Android is finally catching up with Apple. Google is allegedly developing a rival to Apple’s AirTags, a first-party location-tracking device that can be attached to things to help you find them in case they ever go missing, according to developer and Android leaker Kuba Wojciechowski. This fall, the project, code-named “Grogu” (after the well-known character from The Mandalorian), may be introduced with new Pixel phones.
The science behind the name
According to Wojciechowski, the tracker is presently being developed by the Google Nest team under the codename “Grogu” (the name of the newborn Yoda character from the Star Wars television series The Mandalorian), as well as the alternative names “GR10” and “Groguaudio.” This does not imply that it will be sold under the Nest name, but Wojciechowski speculates that the tracker may come in a variety of colors and have an inside speaker to enable users to locate a lost device by sound, much like an Apple AirTag.
How does it work
Wojciechowski discovered references to locating tags in Fast Pair, a feature of Google’s Android software that makes it simple to quickly pair items like wireless earphones with Android smartphones, and he reported all of this. The Nest team, which is in charge of creating Google’s line of smart home goods, is reportedly working on Grogu, though it may not ultimately be a Nest product.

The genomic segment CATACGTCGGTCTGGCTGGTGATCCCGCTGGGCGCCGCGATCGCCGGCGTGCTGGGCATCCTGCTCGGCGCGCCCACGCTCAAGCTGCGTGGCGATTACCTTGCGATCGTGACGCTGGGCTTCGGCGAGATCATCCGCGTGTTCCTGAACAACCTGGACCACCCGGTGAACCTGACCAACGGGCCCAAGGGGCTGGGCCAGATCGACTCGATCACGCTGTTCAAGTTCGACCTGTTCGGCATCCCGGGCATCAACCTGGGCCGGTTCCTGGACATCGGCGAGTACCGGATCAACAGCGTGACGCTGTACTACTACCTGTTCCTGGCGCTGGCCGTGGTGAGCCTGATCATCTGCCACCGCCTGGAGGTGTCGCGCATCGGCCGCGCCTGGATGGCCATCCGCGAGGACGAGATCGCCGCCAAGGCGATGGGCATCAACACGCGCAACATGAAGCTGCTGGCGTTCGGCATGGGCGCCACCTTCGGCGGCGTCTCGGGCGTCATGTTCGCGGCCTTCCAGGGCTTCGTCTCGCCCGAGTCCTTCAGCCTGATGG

Similar to AirTags, Grogu is said to have a little speaker on it to assist you to locate anything you’ve misplaced. Additionally, Wojciechowski mentioned that Google’s tags may employ both Bluetooth and ultra-wideband (UWB) technology to aid with item tracking. UWB capabilities, which are more accurate than Bluetooth for tracking, are included on both Pixel 7 phones. This may be an exciting debut for UWB, which Google hasn’t really found a solid use case for now.
When is it expected to launch
According to Wojciechowski, Google may introduce the product at some point in May 2023’s Google I/O Developer Conference, and the trackers may be made available alongside new Pixel devices during a Google event in the fall.
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